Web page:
The potential warning signs to watch out for in your child's crèche - experts
Parents should visit any prospective care setting more than once before sending their child there, a childcare expert has warned.
Dr Mary Moloney from the Department of Reflective Pedagogy and Early Childhood Studies at Mary Immaculate College has said that parents need to be vigilant when choosing a creche and should not be afraid to ask questions.
"Overall, the atmosphere in the setting should be one of contentment and happiness both from a child and staff perspective," she said.
Dr Moloney said that parents should act on instinct when visiting childcare facilities, paying particular attention to the atmosphere and observing equipment.
"If a parent gets any sense that something is not right, act on that instinct.
"Spend time in the setting with your child. Observe adult/child interactions. Are they warm and caring?
"Ask about staff qualification levels and Garda vetting. Ask about and observe adult/child ratios."
The childcare expert said there are a number of things to look out for when visiting a childcare facility and that parents should not be afraid to ask questions if they suspect something is amiss.
"Observe the range and number of toys and books and, whether they are accessible to children. All toys, books and equipment should be at the child’s level so that they can reach them with ease.
"Observe and ask about the range of experiences children will engage in. Does the setting follow Aistear, does it implement Síolta for example?"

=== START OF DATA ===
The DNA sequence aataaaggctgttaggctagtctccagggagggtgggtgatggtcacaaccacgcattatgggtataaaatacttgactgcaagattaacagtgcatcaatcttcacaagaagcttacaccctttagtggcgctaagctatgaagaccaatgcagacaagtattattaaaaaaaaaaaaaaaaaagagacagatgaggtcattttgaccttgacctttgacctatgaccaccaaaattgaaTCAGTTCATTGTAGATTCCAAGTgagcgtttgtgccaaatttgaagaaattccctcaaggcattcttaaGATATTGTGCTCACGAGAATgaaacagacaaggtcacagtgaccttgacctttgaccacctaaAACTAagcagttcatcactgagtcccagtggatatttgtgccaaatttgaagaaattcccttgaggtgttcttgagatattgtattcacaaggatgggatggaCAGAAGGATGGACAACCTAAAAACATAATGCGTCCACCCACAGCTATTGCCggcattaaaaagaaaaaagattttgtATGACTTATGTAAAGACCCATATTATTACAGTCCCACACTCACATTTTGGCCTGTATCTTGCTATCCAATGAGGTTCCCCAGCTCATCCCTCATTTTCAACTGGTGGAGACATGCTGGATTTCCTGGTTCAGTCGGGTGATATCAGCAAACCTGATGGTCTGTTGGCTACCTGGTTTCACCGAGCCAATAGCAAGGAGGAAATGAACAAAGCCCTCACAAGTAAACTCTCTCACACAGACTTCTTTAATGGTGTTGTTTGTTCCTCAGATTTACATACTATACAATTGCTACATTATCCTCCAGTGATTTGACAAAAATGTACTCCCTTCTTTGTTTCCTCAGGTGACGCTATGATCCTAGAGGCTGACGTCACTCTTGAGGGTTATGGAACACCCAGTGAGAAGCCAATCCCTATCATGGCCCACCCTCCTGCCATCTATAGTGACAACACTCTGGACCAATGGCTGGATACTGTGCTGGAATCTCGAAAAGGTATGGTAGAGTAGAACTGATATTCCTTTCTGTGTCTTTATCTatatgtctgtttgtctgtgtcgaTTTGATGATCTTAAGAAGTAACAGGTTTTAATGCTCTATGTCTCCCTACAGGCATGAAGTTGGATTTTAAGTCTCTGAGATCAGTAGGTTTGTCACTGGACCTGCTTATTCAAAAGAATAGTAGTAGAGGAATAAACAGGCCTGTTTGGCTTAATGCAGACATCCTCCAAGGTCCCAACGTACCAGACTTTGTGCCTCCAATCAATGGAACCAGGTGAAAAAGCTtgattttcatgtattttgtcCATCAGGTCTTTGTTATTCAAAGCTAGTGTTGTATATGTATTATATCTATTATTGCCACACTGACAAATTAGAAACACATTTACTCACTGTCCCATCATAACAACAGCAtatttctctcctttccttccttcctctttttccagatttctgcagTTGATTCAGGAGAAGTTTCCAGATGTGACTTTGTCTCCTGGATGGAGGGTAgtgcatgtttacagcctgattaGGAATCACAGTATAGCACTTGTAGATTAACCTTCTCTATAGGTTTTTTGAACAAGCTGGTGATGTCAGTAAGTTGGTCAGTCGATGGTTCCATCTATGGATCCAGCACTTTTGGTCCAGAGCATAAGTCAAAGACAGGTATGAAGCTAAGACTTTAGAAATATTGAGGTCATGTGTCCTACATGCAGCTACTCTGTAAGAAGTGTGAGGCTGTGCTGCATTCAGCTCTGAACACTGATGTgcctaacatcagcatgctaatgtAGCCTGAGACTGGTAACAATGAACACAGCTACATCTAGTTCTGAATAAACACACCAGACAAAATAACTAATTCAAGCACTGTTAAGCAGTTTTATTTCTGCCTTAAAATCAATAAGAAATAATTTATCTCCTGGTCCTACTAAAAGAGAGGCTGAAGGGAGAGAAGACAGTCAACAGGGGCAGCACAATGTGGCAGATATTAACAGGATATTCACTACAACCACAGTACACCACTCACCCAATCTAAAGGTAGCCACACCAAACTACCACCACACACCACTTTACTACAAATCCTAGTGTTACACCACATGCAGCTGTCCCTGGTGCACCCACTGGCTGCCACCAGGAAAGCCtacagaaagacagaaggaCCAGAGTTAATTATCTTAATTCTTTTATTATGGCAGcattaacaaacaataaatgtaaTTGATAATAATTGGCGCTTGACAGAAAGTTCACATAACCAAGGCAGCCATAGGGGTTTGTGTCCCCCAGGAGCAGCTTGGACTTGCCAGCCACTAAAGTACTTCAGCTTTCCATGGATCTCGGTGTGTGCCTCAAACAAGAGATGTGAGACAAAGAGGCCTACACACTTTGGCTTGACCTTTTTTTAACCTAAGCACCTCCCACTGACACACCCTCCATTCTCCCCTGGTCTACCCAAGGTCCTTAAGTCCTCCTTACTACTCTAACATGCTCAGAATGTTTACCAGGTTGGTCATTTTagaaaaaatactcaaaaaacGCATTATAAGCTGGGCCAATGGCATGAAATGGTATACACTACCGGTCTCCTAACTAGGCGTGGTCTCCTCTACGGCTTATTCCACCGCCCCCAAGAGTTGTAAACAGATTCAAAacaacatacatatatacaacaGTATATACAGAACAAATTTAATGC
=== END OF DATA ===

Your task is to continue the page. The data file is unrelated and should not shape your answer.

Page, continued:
Two of the most important things to be aware of are the facility's safe sleep policies and how they manage behaviour, she said.
"Check whether children have equal access to indoor and outdoor play environments. Ask also if and how sibling interaction is facilitated.
"Check the sleeping rooms. Ask questions. Will my child sleep in a cot? How will she or he be put to sleep? How will my child’s sleep be monitored?"
According to Dr Moloney, parents need to be well-versed in the TUSLA Quality and Regulatory Framework which sets out the legal requirements in relation to early childhood education and care settings.
"Go online and check TUSLA inspection reports as well as DES reports relating to children availing of the free pre-school scheme. Both will give a very good indication of the quality of the setting," she said.
"Ask for a copy of all policies and procedures. Pay particular attention to behaviour management and safe sleep. While all policies are important, these two are absolutely essential."
Dr Moloney said that is essential to ask these questions, particularly for children under three who are unable to let parents know if something is not right at their creche.
She also advised that word of mouth is extremely important and prospective parents should be asking around about the setting to find out more from anecdotal experiences.
"Children should be busy, engaging in activities, playing with and alongside other children, happy, laughing and enjoying themselves. If a parent gets any sense that something is not right, act on that instinct," she added.